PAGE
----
The tax treatment of a Roth 403(b) and a Roth IRA is similar (after-tax contribution, tax-free withdrawal in retirement). However, the Roth 403(b) is an employer-based plan, while the Roth IRA is an individual-based plan. Distribution rules are different. Roth IRA contributions can be accessed at any time (earnings after five years or until age 59½, whichever is later). The Roth 403(b) can be accessed only with the occurrence of a distributable event (age 59½, separation from service, disability, or death)."

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Thanks, Joel for the information. This must be some boilerplate legalese, something so brand new that it hasn't been distributed yet or, perhaps, I just missed it. Anyway, Steve, Big Red and myself are discussing the many valid reasons to do an IRA conversion. Any thoughts?

 

Steve,

 

I'm still considering my response.....

 

Bob

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Guest Joel L Frank

Its a given that we cannot predict the future---how boring life would be if we could!

 

The mounting deficits to our federal budget must be reduced either by increasing tax rates or by decreasing spending or a combination of the two. Its prudent to predict, in my view, that the income tax rates 10 years from now will be higher than they are today.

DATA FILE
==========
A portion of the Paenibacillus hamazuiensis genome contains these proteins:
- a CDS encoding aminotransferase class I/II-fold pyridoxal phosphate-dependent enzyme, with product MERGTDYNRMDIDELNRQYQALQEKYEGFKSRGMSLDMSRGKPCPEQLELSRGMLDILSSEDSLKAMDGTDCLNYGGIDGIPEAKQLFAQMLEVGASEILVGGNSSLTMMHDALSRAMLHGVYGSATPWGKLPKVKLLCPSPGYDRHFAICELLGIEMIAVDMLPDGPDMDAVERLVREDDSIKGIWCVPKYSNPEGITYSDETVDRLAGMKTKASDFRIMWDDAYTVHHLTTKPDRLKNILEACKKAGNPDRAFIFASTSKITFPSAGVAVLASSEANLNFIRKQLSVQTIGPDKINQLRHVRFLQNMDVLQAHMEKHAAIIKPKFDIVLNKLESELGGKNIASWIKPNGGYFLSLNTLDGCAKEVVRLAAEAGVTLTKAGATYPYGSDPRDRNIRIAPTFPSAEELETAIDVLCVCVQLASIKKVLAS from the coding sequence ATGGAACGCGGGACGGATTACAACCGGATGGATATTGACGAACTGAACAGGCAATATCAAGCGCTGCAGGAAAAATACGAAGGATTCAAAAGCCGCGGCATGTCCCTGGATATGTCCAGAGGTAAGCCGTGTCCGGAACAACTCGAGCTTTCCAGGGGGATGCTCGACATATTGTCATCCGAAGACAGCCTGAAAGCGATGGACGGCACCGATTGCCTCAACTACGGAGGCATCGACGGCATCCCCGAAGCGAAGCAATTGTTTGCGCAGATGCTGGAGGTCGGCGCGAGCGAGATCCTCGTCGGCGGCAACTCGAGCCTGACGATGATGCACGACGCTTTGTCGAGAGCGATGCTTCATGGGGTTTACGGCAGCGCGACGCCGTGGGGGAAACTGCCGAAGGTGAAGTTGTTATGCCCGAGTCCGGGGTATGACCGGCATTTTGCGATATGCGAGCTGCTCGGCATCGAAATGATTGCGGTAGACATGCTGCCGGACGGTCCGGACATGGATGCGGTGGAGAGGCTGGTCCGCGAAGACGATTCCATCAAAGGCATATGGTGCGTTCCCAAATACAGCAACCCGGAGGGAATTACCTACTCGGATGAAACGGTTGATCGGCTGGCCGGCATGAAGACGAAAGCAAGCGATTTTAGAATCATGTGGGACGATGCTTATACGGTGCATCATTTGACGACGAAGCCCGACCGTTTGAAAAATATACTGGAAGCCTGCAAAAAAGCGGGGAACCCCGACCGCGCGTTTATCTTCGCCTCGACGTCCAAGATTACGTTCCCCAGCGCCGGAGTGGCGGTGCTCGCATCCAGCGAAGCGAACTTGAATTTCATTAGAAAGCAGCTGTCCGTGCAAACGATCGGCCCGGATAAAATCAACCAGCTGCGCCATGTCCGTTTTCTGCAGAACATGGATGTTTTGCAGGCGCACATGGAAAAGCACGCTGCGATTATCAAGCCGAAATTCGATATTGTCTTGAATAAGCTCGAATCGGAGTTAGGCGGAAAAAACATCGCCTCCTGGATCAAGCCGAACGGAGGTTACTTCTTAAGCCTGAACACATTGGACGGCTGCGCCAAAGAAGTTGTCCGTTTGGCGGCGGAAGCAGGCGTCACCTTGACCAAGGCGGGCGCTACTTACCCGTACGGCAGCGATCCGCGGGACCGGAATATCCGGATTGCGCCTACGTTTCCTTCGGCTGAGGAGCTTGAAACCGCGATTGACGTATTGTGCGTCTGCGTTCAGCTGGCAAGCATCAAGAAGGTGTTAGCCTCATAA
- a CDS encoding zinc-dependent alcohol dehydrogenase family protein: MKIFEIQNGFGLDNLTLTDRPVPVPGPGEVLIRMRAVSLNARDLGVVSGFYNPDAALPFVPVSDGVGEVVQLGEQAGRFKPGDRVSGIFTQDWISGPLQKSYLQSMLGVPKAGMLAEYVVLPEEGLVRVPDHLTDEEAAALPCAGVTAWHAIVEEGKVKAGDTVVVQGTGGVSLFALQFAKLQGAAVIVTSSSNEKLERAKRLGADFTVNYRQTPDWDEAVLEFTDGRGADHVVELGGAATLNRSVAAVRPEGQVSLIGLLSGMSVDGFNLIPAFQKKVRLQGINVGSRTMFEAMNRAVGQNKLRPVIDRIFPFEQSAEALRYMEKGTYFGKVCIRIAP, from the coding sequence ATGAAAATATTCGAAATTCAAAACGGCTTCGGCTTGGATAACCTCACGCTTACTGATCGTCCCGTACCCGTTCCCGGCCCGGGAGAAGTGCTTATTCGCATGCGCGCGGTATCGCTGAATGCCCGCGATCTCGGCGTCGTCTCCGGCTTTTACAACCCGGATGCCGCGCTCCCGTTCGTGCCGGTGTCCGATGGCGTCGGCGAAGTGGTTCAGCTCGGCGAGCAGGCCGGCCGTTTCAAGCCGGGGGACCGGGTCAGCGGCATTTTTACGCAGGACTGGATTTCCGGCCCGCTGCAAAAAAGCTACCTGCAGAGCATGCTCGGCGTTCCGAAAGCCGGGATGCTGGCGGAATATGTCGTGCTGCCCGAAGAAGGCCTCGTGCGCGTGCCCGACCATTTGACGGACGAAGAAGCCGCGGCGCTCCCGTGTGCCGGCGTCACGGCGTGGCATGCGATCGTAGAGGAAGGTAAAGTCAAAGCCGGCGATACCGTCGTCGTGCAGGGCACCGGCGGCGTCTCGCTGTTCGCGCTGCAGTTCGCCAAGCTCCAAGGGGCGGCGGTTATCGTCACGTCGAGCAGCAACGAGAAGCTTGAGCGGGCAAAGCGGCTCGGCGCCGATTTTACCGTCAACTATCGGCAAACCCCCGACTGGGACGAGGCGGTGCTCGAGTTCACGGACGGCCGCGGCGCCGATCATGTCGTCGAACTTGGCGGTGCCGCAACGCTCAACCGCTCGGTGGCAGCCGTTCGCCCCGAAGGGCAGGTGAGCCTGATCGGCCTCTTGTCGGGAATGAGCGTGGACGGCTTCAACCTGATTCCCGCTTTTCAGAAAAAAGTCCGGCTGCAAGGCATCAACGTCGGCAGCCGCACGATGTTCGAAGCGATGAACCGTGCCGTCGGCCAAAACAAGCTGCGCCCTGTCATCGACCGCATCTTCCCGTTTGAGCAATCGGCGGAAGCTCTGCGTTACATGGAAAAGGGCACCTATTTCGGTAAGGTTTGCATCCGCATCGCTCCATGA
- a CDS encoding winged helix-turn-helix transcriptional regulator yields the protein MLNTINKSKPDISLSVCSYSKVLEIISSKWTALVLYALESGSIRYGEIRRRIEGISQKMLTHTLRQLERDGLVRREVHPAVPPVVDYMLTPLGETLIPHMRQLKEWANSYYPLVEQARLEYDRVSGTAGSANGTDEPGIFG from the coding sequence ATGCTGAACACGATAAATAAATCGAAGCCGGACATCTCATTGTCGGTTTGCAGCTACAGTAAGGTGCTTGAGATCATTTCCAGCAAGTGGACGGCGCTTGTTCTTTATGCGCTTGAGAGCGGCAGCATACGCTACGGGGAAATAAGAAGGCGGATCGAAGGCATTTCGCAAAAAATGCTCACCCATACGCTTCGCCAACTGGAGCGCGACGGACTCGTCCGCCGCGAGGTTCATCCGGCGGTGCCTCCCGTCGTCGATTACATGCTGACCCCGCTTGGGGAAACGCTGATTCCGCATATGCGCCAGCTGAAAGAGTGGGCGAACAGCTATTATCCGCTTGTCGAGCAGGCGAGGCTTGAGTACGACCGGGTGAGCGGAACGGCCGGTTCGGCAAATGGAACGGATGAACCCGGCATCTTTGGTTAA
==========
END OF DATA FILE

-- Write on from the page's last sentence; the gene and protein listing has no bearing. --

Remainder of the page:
Having said that, one might want to pay the tax now and be done with it! Pay the tax from sources other than the pre-tax 403(b). The interest/dividends/capital gains distributions from mutual funds are taxable each and every year even if do not withdraw a dime. If you sell a stock, the gain is taxable so your growth is impacted. It might be a good idea to dig into these accounts to pay the tax due on the conversion of the pre-tax 403(b) to a Roth IRA. After the Roth IRA has been opened for 5 years all withdrawn gains are tax-free provided you are 59-1/2. Withdrawal of contributions is always tax free because the tax has been paid up front.

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Its fruitless to make a major decision on how one invests on a probability of an event happening, any event. People predict all kinds of things and what ends up actually happening is something that few predicted. Its always a surprise!